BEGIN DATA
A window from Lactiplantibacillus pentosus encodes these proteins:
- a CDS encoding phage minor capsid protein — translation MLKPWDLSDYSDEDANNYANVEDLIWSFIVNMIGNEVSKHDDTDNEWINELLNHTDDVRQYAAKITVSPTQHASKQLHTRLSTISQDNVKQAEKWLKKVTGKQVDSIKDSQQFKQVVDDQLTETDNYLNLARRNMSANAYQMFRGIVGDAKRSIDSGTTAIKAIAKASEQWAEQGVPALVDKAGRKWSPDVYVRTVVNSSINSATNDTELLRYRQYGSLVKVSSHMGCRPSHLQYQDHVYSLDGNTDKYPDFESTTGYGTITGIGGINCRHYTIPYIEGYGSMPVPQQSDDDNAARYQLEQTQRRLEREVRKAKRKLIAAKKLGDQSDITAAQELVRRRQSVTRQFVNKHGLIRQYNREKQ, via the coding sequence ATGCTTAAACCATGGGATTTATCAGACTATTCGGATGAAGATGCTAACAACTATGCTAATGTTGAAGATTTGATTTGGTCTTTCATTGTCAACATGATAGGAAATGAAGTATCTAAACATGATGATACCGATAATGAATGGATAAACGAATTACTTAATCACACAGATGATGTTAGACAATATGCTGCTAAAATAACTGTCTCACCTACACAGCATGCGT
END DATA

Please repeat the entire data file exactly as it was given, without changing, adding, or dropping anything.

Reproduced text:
A window from Lactiplantibacillus pentosus encodes these proteins:
- a CDS encoding phage minor capsid protein — translation MLKPWDLSDYSDEDANNYANVEDLIWSFIVNMIGNEVSKHDDTDNEWINELLNHTDDVRQYAAKITVSPTQHASKQLHTRLSTISQDNVKQAEKWLKKVTGKQVDSIKDSQQFKQVVDDQLTETDNYLNLARRNMSANAYQMFRGIVGDAKRSIDSGTTAIKAIAKASEQWAEQGVPALVDKAGRKWSPDVYVRTVVNSSINSATNDTELLRYRQYGSLVKVSSHMGCRPSHLQYQDHVYSLDGNTDKYPDFESTTGYGTITGIGGINCRHYTIPYIEGYGSMPVPQQSDDDNAARYQLEQTQRRLEREVRKAKRKLIAAKKLGDQSDITAAQELVRRRQSVTRQFVNKHGLIRQYNREKQ, via the coding sequence ATGCTTAAACCATGGGATTTATCAGACTATTCGGATGAAGATGCTAACAACTATGCTAATGTTGAAGATTTGATTTGGTCTTTCATTGTCAACATGATAGGAAATGAAGTATCTAAACATGATGATACCGATAATGAATGGATAAACGAATTACTTAATCACACAGATGATGTTAGACAATATGCTGCTAAAATAACTGTCTCACCTACACAGCATGCGT